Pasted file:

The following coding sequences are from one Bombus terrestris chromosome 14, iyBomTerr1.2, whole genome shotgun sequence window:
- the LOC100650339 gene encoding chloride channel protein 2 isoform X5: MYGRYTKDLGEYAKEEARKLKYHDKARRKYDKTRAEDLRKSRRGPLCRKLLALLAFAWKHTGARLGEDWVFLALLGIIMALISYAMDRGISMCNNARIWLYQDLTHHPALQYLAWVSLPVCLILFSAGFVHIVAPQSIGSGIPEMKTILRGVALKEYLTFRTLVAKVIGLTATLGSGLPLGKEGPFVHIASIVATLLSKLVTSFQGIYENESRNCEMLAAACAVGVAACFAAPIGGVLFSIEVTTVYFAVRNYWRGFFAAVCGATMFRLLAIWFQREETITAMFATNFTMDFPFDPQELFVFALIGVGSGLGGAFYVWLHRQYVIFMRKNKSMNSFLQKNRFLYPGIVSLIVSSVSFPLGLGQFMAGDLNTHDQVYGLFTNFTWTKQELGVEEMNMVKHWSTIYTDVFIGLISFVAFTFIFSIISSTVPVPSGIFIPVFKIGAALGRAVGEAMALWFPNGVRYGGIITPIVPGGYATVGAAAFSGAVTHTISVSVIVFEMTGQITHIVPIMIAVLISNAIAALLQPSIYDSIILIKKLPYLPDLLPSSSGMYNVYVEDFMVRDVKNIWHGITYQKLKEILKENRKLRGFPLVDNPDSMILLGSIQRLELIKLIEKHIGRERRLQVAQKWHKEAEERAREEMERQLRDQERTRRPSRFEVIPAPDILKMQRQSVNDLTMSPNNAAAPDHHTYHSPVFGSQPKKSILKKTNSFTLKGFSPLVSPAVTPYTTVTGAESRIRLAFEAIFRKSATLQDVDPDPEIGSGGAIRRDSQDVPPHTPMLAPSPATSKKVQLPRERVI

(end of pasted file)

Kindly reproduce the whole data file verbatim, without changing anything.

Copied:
The following coding sequences are from one Bombus terrestris chromosome 14, iyBomTerr1.2, whole genome shotgun sequence window:
- the LOC100650339 gene encoding chloride channel protein 2 isoform X5: MYGRYTKDLGEYAKEEARKLKYHDKARRKYDKTRAEDLRKSRRGPLCRKLLALLAFAWKHTGARLGEDWVFLALLGIIMALISYAMDRGISMCNNARIWLYQDLTHHPALQYLAWVSLPVCLILFSAGFVHIVAPQSIGSGIPEMKTILRGVALKEYLTFRTLVAKVIGLTATLGSGLPLGKEGPFVHIASIVATLLSKLVTSFQGIYENESRNCEMLAAACAVGVAACFAAPIGGVLFSIEVTTVYFAVRNYWRGFFAAVCGATMFRLLAIWFQREETITAMFATNFTMDFPFDPQELFVFALIGVGSGLGGAFYVWLHRQYVIFMRKNKSMNSFLQKNRFLYPGIVSLIVSSVSFPLGLGQFMAGDLNTHDQVYGLFTNFTWTKQELGVEEMNMVKHWSTIYTDVFIGLISFVAFTFIFSIISSTVPVPSGIFIPVFKIGAALGRAVGEAMALWFPNGVRYGGIITPIVPGGYATVGAAAFSGAVTHTISVSVIVFEMTGQITHIVPIMIAVLISNAIAALLQPSIYDSIILIKKLPYLPDLLPSSSGMYNVYVEDFMVRDVKNIWHGITYQKLKEILKENRKLRGFPLVDNPDSMILLGSIQRLELIKLIEKHIGRERRLQVAQKWHKEAEERAREEMERQLRDQERTRRPSRFEVIPAPDILKMQRQSVNDLTMSPNNAAAPDHHTYHSPVFGSQPKKSILKKTNSFTLKGFSPLVSPAVTPYTTVTGAESRIRLAFEAIFRKSATLQDVDPDPEIGSGGAIRRDSQDVPPHTPMLAPSPATSKKVQLPRERVI